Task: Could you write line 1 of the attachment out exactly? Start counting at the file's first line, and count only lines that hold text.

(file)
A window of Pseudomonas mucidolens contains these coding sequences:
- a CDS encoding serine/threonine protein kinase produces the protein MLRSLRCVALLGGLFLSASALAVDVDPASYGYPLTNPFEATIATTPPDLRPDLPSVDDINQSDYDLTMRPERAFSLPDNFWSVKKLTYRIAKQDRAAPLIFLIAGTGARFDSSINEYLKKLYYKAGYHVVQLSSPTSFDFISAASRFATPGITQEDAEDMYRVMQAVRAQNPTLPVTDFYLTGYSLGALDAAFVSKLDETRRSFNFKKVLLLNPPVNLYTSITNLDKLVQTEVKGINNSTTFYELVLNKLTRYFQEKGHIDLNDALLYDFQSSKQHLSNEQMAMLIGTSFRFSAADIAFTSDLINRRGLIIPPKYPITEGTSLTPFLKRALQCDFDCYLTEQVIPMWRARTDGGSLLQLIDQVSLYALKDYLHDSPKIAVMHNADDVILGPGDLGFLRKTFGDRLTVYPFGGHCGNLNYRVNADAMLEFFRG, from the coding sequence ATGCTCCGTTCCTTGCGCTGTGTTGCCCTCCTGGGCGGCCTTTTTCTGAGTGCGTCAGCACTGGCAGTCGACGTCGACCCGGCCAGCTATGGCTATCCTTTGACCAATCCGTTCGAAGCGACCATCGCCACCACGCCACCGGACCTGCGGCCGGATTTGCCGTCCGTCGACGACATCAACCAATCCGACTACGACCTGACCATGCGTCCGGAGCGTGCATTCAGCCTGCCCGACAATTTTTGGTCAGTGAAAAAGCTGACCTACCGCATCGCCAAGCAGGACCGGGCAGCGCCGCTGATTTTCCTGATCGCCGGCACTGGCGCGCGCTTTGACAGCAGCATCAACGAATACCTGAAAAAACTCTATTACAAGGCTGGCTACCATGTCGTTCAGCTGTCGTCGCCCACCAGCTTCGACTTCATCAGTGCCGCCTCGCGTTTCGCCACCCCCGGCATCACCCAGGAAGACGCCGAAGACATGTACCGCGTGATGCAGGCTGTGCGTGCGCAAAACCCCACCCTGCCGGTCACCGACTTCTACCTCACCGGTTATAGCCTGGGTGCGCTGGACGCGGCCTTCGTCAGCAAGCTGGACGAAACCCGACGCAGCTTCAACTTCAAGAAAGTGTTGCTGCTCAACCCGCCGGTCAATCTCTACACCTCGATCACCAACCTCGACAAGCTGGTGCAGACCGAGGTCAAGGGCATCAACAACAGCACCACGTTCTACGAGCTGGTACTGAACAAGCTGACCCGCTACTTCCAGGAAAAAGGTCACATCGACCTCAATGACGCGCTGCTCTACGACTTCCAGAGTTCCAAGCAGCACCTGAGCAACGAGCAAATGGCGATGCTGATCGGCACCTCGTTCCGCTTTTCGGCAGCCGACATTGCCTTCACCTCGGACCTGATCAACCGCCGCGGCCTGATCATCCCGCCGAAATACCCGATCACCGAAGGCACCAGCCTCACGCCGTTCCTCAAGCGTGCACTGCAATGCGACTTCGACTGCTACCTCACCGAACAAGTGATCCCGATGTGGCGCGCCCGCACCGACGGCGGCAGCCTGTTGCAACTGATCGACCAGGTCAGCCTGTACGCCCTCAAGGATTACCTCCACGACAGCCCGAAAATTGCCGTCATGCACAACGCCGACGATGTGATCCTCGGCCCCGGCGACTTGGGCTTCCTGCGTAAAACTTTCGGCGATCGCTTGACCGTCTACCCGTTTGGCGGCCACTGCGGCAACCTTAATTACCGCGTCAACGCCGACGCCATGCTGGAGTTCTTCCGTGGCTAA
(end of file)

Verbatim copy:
A window of Pseudomonas mucidolens contains these coding sequences: